High Prices, Low Inventory & Extreme Measures: Sizing Up the Housing Market

According to the Massachusetts Association of Realtors, the median price for a single-family home topped $549,000 in March. - compare that with $480,000 a year ago

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Housing prices are through the roof! Since the COVID-19 lockdown, there’s been little inventory and high demand. Homes are selling about as fast as they are listed and many buyers are going to extreme measures to gain that winning bid.

“Homes that I'm listing now are basically flying off the market in 24 to 48 hours,” says Joleen Rose, a realtor for ERA Key Realty Hunt.  

"Buyers are coming in with escalation clauses offering to pay, you know, five or $10,000 over the highest and best offer," she said.

"We'll get offers sight unseen, without even entering the property. Every story is crazy."

And there are plenty of them coming out of this COVID housing market.

"It was over $100,000.00 over asking, and the offer was all cash,” said Dawn Ruffini, president of the Massachusetts Association of Realtors, of one offer. "We are seeing buyers waiving inspections."

And realtor Zina DeLanders with William Raveis said you need something to stand apart in this market.  

"When the PlayStation 5...had just come on the market,  everybody wanted it and you couldn't get it," she said. "One of the offers that came in, they offered a PlayStation 5 with their offer, they were the winning bid."

And a house in Needham recently sold for $650,000 over asking.

The frenzy is even affecting people who are just living in their homes, with no plans to sell or buy.

"I probably get a request maybe once a week that someone's interested in buying my house," said Margaret, who lives in a Boston suburb, and didn’t want to give her last name.

She has a folder filled with requests, which are mostly from builders and developers.  Recently, she received a letter from an individual buyer that included an offer to swap houses if Margaret was interested in downsizing.

NBC10 Boston tracked down the author, Katie Cameron, who said she and her husband have targeted a few specific neighborhoods.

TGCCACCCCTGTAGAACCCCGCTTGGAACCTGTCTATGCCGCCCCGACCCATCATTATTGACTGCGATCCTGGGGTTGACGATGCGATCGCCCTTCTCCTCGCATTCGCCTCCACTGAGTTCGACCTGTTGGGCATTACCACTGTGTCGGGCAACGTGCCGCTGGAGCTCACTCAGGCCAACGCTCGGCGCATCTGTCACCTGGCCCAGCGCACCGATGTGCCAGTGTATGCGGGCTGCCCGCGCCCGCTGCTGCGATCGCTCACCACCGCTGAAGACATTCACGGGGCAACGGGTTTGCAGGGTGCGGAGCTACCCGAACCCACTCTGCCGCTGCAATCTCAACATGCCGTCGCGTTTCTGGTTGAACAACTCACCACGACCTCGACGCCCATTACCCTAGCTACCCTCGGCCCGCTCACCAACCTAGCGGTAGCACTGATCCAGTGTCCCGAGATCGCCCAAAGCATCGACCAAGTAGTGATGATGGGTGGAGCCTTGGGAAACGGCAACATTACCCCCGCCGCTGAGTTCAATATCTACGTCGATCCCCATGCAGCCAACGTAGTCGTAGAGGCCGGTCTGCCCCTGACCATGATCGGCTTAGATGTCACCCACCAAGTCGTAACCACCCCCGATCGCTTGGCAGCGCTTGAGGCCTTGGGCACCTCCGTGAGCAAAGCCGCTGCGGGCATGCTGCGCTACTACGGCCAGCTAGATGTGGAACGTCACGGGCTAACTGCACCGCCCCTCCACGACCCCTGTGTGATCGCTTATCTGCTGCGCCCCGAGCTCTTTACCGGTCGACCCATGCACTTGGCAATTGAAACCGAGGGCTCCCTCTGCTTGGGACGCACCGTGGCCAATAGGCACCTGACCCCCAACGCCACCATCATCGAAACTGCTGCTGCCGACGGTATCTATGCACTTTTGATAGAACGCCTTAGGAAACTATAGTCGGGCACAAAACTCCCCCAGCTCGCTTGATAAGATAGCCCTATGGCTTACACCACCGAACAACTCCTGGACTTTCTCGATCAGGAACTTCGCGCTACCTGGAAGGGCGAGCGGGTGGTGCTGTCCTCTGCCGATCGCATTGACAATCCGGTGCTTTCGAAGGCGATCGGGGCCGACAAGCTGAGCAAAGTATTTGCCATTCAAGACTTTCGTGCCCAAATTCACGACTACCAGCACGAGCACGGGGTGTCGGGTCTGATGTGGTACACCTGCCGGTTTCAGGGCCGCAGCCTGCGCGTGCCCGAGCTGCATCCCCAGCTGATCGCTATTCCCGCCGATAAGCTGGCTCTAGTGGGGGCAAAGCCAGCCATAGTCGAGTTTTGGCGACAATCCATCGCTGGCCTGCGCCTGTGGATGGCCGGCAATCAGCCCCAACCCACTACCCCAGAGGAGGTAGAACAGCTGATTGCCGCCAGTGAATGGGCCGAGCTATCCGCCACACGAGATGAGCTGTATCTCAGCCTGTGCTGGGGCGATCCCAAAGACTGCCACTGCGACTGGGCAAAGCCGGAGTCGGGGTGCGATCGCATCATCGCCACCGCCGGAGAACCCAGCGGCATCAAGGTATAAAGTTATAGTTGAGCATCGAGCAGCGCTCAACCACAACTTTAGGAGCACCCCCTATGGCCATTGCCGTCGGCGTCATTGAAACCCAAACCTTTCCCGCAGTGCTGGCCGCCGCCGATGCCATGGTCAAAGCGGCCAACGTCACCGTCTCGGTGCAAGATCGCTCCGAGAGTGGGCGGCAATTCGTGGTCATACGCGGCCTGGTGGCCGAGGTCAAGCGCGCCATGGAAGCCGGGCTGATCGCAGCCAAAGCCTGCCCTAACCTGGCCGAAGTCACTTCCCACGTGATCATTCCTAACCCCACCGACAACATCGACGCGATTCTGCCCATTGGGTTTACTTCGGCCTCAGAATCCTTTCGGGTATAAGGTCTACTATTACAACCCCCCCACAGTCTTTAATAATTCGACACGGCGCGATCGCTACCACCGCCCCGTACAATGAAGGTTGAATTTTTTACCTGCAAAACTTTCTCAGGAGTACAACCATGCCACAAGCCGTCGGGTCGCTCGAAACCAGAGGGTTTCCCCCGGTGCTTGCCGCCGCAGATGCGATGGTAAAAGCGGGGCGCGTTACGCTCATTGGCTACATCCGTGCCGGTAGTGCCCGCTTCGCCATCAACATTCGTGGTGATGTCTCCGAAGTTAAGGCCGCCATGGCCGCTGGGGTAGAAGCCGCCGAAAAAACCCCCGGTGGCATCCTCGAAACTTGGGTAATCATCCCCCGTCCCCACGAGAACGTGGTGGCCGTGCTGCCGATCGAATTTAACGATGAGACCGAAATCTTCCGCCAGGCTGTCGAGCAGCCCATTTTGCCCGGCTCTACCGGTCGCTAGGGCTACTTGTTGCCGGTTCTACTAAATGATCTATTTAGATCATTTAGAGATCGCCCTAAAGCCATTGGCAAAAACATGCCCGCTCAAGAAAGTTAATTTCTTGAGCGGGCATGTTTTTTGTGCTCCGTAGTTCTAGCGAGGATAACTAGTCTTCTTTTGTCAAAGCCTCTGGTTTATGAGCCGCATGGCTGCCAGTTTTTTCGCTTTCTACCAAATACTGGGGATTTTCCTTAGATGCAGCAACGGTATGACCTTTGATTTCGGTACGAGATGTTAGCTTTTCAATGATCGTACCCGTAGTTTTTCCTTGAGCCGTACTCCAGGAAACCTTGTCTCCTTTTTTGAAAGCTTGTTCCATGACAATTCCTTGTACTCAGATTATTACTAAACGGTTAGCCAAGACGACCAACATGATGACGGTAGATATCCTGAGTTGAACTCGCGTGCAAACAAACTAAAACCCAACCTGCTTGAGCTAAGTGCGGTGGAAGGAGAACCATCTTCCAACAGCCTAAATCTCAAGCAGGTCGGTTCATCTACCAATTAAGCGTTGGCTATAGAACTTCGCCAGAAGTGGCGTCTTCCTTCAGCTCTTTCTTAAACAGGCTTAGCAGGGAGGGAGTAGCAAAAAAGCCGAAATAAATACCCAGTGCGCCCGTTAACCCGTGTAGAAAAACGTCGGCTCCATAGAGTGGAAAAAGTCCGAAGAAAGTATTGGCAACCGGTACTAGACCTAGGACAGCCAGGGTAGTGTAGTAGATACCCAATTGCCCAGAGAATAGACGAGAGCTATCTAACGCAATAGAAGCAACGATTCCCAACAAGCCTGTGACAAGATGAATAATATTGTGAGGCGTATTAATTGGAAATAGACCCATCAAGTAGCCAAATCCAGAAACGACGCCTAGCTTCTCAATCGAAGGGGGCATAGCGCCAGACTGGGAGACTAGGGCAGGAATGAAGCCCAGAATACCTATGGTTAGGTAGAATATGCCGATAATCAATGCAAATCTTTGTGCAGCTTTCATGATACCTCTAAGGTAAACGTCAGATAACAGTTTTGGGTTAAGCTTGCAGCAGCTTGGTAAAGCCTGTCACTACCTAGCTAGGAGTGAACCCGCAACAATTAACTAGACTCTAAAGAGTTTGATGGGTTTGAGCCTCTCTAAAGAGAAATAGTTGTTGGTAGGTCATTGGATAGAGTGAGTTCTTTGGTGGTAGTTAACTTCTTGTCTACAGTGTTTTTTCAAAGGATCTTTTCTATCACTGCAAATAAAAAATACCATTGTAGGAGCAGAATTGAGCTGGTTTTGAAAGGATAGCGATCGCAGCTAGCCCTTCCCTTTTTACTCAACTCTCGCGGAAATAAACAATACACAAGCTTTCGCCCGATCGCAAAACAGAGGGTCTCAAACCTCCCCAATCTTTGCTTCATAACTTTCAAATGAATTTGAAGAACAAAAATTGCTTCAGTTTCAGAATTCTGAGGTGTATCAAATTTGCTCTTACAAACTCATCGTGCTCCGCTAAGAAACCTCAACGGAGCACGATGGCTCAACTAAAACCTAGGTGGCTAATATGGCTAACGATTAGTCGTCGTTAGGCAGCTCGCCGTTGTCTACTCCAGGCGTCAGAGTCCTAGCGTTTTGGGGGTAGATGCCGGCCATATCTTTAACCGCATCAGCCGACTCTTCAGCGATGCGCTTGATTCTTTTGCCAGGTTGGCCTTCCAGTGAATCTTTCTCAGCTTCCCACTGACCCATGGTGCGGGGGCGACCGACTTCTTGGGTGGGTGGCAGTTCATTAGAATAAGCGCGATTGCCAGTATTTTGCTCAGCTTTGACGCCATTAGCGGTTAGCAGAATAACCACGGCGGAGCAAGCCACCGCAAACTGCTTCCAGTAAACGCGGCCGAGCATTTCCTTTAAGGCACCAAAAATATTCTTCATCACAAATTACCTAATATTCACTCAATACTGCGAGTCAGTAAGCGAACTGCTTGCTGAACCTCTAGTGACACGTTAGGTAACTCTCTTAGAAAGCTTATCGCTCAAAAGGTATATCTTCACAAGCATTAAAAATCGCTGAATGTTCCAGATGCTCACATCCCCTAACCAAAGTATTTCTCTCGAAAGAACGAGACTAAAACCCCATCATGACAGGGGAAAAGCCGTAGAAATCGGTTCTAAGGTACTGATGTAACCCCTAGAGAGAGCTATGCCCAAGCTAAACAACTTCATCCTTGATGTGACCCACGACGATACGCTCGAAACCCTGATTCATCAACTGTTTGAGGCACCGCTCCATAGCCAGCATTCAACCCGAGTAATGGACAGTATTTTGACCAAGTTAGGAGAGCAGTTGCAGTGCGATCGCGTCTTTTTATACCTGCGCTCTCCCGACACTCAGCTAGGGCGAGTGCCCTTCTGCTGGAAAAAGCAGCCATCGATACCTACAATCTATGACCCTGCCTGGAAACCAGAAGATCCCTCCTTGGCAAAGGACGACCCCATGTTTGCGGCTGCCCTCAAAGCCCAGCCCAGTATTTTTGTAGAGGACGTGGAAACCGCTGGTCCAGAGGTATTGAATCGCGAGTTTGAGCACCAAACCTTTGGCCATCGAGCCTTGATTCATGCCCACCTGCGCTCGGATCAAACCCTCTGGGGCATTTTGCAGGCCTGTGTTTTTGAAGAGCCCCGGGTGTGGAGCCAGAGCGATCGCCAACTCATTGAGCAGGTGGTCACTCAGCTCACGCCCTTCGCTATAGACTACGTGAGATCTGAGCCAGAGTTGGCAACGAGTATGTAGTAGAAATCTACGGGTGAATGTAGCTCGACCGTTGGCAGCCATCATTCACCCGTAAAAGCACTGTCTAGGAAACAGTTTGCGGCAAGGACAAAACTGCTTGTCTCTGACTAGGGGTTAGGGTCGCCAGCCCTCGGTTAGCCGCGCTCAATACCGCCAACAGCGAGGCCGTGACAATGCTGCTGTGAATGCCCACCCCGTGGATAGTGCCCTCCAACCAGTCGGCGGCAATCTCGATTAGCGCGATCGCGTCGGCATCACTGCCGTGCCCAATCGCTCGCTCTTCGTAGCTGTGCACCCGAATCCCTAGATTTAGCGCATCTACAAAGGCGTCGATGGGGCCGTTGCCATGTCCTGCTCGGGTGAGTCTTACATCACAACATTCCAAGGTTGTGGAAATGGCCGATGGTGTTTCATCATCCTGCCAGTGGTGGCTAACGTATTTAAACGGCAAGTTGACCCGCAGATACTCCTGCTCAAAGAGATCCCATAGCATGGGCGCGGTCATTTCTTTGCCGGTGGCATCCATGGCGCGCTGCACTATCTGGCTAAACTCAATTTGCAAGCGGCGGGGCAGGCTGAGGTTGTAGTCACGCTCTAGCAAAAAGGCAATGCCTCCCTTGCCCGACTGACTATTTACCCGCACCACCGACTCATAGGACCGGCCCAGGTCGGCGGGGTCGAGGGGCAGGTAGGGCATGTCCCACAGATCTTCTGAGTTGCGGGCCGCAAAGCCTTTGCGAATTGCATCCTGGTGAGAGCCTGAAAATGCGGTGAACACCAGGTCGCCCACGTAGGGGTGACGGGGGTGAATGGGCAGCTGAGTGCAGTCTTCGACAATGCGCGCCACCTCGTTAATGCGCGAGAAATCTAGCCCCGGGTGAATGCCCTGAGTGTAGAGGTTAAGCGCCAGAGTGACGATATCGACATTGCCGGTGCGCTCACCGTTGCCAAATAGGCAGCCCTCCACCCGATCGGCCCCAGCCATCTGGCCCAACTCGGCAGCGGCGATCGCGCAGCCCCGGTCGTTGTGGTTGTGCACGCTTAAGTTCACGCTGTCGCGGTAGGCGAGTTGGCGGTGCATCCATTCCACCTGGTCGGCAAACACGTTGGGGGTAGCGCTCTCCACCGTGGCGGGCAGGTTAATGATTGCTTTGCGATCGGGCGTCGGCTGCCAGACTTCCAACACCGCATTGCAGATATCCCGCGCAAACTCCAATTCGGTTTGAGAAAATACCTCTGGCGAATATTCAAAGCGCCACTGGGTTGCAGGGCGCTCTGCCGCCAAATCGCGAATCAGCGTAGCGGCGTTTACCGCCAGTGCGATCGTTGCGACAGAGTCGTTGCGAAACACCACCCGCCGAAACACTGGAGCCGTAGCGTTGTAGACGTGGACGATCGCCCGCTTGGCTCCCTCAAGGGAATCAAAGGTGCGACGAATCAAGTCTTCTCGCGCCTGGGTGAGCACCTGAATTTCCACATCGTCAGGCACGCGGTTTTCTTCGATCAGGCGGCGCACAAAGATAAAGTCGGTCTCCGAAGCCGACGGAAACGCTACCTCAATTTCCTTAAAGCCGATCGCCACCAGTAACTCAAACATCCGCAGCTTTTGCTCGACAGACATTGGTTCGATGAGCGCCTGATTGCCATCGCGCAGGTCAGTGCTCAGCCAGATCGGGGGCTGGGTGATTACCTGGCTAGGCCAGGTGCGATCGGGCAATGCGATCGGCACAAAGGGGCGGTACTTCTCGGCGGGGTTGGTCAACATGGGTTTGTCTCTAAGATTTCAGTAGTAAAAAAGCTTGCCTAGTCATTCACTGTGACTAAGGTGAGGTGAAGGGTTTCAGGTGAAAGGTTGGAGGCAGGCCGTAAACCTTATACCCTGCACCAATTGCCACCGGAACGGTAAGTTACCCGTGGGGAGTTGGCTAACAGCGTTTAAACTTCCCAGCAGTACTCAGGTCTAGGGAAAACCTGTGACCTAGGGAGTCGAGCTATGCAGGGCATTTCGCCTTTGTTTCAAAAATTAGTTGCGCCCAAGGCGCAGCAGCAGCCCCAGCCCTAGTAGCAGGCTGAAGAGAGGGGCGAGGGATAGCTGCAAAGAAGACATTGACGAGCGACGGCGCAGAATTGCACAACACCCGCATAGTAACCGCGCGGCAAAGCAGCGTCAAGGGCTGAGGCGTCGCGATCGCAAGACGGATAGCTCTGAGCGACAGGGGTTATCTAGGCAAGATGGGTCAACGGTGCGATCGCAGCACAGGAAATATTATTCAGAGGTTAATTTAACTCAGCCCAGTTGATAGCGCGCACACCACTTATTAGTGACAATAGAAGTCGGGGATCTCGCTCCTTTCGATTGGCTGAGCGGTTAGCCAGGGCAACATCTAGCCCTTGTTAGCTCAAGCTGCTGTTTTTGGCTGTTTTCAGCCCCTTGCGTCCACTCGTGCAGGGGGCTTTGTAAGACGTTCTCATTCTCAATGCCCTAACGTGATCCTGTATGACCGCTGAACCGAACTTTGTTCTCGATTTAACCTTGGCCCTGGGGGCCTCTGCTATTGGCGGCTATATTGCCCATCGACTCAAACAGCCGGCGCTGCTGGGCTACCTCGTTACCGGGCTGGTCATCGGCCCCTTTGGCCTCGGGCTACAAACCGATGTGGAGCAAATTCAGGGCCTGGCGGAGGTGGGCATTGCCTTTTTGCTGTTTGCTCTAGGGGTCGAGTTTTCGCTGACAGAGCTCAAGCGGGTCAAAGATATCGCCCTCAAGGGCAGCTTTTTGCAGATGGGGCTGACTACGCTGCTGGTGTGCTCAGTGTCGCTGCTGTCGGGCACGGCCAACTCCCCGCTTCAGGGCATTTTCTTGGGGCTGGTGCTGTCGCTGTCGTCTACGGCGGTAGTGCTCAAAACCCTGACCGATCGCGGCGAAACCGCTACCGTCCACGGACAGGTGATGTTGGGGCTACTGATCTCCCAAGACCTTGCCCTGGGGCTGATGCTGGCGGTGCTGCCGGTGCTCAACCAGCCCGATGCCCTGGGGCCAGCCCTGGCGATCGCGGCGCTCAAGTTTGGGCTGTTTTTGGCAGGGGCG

"It’s been a very challenging market the last few months as we began this journey," Cameron said. "Out of 50 letters, we heard three responses, and I’d say one is slightly realistic. The person that owns that home happened to have gotten that home from letter writing as well."

Buyers are trying anything and everything because inventory is low.  So low, that March showed the fewest number of both single-family homes and condos for sale since the Massachusetts Association of Realtors began reporting data in 2004.

The median price for a single-family home topped $549,000 in March.  That’s compared with $480,000 a year ago.

"Nationally, we're short about 6 million housing units, and that's being exacerbated by the fact that we had low interest rates for quite some time and we have high demand of buyers," Ruffini said.

And, she warned, don’t expect a market cool down, now that the Fed has raised interest rates. 

"That is not slowing down any of the competition.  It's just moving it into another price bracket."

So, what can buyers do?

Experts say don’t try to time the market and keep your emotions out of it so you can make smart business decisions.

"The Massachusetts Association of Realtors does not recommend waiving inspections. It really is the best time for you to find out whatever you need to know about the house," said Ruffini.  

"But we do recommend that you put your best offer forward as your first offer, because it's most likely going to be the only opportunity that you get."

She also said patience will come in handy and serve you well in this market if you’re house hunting.

With these trends continuing, here’s another final bit of advice.

You don’t want to overbid and regret that you won. Being house poor can be a very poor choice.   

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